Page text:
The research interests of the De Yoreo group can be broadly categorized as understanding and manipulating the physics of interactions and assembly at solid-liquid interfaces in nanoscale, biological, biomimetic, and environmental systems. The primary techniques used in support of this work are in situ scanned probe microscopy and in situ transmission electron microscopy (TEM), in combination with theoretical analysis.
Specific research topics include the following:
- Assembly and aggregation in biological and biomimetic systems: biomineralization; protein aggregation and self-assembly; virus and protein organization at nanoscale chemical templates.
- Environmental and technological crystallization: Molecular-scale controls on mineral formation and crystal growth: Calcium carbonate, oxalate and phosphate minerals; protein crystal growth.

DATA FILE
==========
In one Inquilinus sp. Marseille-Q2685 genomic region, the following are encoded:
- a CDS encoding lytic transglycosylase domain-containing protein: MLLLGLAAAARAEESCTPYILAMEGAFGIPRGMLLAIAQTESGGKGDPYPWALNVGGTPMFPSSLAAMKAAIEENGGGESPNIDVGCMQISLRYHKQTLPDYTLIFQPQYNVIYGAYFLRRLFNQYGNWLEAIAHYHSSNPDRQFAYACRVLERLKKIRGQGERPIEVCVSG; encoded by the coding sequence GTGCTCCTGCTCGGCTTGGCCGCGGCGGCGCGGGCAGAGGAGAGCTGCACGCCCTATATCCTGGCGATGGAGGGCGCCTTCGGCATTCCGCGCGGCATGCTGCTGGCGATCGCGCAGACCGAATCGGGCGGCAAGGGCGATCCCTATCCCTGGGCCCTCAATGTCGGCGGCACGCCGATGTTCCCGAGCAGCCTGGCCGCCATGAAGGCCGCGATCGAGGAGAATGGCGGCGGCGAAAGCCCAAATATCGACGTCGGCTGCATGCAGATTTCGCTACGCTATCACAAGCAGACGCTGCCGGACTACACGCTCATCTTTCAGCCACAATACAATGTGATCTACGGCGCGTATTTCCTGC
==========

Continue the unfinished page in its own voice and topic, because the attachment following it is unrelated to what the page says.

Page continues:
- In situ scanned probe microscopy: molecular imaging; force spectroscopy; chemical nano-lithography; material transport at tip-surface contacts.
- In situ transmission electron microscopy: development of fluid cell imaging; dynamics of nucleation, protein matrix-directed mineralization, oriented attachment, mesocrystal formation.
- James DeYoreo named DOE Distinguished Scientist Fellow - July 22, 2020
- UW and PNNL launch NW IMPACT in joint pursuit of new materials - February 2, 2018